Everything started simply enough. One of my Twitter followers asked content creators to use our reach to discuss the usage of the word tribal in Magic. These are some of my favorite type of decks, thus I’ve said tribal countless times without really thinking about it. This discourse led me to do some research about the negative connotations of the word.
There’s a lot of history to unpack here, and much of it is not pleasant. In Western culture, it is not uncommon for someone to use tribal as another word for savage, uncivilized or lesser. Modern media still uses tribal or tribesman to describe African people, and the language is limiting in many ways. Many Native American groups have moved on from the word as well.
Many people have started using tribe to describe their group of friends, co-workers or just like-minded folks. These people don’t mean any harm, but they’re engaging in cultural appropriation.
If you’re an Instagrammer sharing your favorite recipes, you do not belong to a tribe. My country has taken so much from Native Americans, including some of their language. Legions of grinning sports mascots belie a sordid history of broken promises. Despite all the protests and Native American friends who supposedly don’t object, things are slowly changing in these regards.
Much of my work is speaking out when something effects marginalized communities. Much of the background here is African and I, an African-American, didn’t have it. So it wasn’t surprising to me how many other people never stopped to consider their usage of the word. Nobody at Wizards of The Coast is intentionally being hurtful when they brand elves, dragons or demons a tribe.
Like me before last week, they legitimately didn’t think about the history.
As I mentioned, this isn’t me coming down from Politically Correct Mountain to chastise others for a mistake I haven’t made. I’ve said tribal about a million times. But now I know better and have resolved to do better. I do not presume to have all the answers. I have vowed to continue asking the questions, however.
First, I decided to remove tribal from my vocabulary. Then as asked, I started using my reach as a content creator to let anyone listening know why I had. For whatever my opinion is worth, I asked others to do the same. The first step was a YouTube video.
Now I’ve been writing and speaking about controversial topics long enough to know there will be negative feedback. It’s human nature to defend oneself. I’m also well aware that Internet debate often lacks nuance. I knew that many people would turn a polite request to stop using a problematic term into an assault on their freedom of speech. I released the video and waited for perhaps 50-60 people to click on it, as is often the case with the more delicate topics.
In about a half hour when I checked the numbers, they were going crazy. YouTube’s an unusual beast. Often the things you think will do great get five views and the thing you release primarily to keep a release schedule goes viral. But this looked like an inspired debate. Then I dove into the comments. They ranged from polite disagreement to outright personal attacks and racial slurs. Somebody explained to me in a message that the video had been posted to r/freemagic.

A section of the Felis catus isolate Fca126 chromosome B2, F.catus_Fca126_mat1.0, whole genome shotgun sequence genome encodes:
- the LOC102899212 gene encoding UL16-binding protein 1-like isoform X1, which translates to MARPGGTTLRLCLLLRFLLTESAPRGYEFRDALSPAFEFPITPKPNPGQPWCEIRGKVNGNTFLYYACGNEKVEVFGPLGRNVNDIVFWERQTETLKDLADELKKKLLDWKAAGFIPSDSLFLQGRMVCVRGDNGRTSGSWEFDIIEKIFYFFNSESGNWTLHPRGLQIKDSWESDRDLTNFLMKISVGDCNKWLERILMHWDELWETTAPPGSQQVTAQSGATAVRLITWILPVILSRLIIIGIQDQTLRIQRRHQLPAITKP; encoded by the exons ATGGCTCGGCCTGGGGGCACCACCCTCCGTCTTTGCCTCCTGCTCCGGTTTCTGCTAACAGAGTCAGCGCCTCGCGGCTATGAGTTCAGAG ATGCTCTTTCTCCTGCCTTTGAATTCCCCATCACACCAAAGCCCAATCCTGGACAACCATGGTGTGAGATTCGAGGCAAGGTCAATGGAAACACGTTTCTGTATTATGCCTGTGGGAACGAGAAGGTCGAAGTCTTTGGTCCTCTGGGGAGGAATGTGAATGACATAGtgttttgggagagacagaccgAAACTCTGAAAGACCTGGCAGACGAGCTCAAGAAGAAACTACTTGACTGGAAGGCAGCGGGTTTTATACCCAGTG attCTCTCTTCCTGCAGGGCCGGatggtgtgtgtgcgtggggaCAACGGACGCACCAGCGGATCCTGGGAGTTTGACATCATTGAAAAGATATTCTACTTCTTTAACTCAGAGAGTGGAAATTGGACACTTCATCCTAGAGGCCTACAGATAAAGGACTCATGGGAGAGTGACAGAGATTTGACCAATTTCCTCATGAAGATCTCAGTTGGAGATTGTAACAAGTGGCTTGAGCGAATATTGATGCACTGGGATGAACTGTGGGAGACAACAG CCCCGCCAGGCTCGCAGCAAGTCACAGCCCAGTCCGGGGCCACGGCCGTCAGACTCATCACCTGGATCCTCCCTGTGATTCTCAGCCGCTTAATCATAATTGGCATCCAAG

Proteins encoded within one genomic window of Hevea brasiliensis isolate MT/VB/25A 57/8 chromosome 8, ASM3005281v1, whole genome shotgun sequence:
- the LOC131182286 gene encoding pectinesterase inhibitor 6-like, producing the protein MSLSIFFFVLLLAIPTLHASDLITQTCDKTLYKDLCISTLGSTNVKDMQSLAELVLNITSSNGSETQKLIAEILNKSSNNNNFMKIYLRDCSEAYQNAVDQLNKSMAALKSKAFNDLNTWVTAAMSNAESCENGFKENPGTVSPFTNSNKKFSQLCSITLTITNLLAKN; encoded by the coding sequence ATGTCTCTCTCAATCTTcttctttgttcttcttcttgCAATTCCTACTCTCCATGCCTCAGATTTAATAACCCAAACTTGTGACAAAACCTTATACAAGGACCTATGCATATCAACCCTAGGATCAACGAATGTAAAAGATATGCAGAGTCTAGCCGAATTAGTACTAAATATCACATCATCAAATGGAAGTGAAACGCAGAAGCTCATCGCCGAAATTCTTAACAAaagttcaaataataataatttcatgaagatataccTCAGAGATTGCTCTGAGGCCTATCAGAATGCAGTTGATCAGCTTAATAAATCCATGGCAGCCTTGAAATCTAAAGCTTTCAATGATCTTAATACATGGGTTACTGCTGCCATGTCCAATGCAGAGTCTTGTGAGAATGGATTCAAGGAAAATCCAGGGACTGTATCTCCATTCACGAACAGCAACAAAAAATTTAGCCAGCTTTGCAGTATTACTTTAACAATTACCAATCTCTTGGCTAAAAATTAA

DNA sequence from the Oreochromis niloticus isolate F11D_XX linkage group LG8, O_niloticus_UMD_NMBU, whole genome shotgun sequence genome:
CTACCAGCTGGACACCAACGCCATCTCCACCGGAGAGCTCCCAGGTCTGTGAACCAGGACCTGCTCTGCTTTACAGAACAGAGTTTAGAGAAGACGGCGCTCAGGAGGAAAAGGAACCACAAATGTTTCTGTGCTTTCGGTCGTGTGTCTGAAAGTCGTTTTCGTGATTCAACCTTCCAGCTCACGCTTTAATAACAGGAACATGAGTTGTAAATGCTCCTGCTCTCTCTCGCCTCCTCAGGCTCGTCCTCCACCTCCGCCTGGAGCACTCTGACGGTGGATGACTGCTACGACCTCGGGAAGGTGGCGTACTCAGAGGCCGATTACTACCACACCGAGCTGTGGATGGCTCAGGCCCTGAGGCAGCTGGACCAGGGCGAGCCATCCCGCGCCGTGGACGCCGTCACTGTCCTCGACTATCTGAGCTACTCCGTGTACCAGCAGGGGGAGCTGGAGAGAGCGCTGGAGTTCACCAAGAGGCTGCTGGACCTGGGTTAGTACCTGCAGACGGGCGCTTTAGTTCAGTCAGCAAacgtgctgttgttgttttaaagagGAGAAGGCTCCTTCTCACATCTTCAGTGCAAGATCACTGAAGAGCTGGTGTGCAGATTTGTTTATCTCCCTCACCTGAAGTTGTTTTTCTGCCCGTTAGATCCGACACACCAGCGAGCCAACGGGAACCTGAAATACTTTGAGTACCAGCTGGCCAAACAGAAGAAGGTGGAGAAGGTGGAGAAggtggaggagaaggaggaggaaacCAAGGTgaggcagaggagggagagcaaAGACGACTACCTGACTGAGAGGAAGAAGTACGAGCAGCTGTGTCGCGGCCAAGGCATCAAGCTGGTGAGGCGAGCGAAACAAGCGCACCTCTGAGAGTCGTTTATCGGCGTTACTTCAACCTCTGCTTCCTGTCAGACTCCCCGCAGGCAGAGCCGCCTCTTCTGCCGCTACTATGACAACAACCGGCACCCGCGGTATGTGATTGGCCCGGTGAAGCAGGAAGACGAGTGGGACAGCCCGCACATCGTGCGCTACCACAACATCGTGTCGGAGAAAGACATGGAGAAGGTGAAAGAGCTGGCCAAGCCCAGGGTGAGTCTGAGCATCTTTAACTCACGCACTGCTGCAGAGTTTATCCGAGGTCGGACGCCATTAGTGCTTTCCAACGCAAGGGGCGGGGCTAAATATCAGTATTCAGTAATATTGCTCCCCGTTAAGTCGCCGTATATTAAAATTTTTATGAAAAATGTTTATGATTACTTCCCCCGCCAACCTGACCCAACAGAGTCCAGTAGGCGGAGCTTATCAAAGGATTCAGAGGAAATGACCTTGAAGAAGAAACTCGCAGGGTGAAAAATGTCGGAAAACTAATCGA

If you’re unfamiliar with this particular bastion of Magic commentary, it began with some people removed from other Reddits because of their post history. One of the first things you’ll see on the page is reading material for people who have been told it’s a hate group. In other words, they’re not racist – but…
As I said, I’ve been doing this a long time. I’ve been accused of using my “liberal media” powers for everything from turning the course of an election to trying to shutdown a massage business. The hatred that poured into my comment section after Freemagic got wind of my video is on another level. There are probably a lot of people in the group that aren’t racist. Perhaps they even compose the majority. But the remainder give the whole group, and our whole game of Magic: The Gathering a bad name. They are every negative stereotype about Magic players personified. The comment section of my video is an absolute cesspool.
There are reasons that even free speech has guardrails. Keeping any debate at a respectful tone is the best way to ensure tempers don’t flare and things don’t get out of hand. For example, I suggested we remove one problematic word with racial connotations from our discourse. Some agreed, some objected, but only the Internet’s worst citizens responded with racial slurs and attacks. My whole point initially is that we have to be better about choosing our words.
Why are marginalized people not comfortable in our gaming spaces? Words like tribal are only part of the problem. Deep down, those of us that are different are afraid that card stores or comic shops are just like that comment section. Think about it. Many of those people play Magic somewhere. Would you be comfortable among them?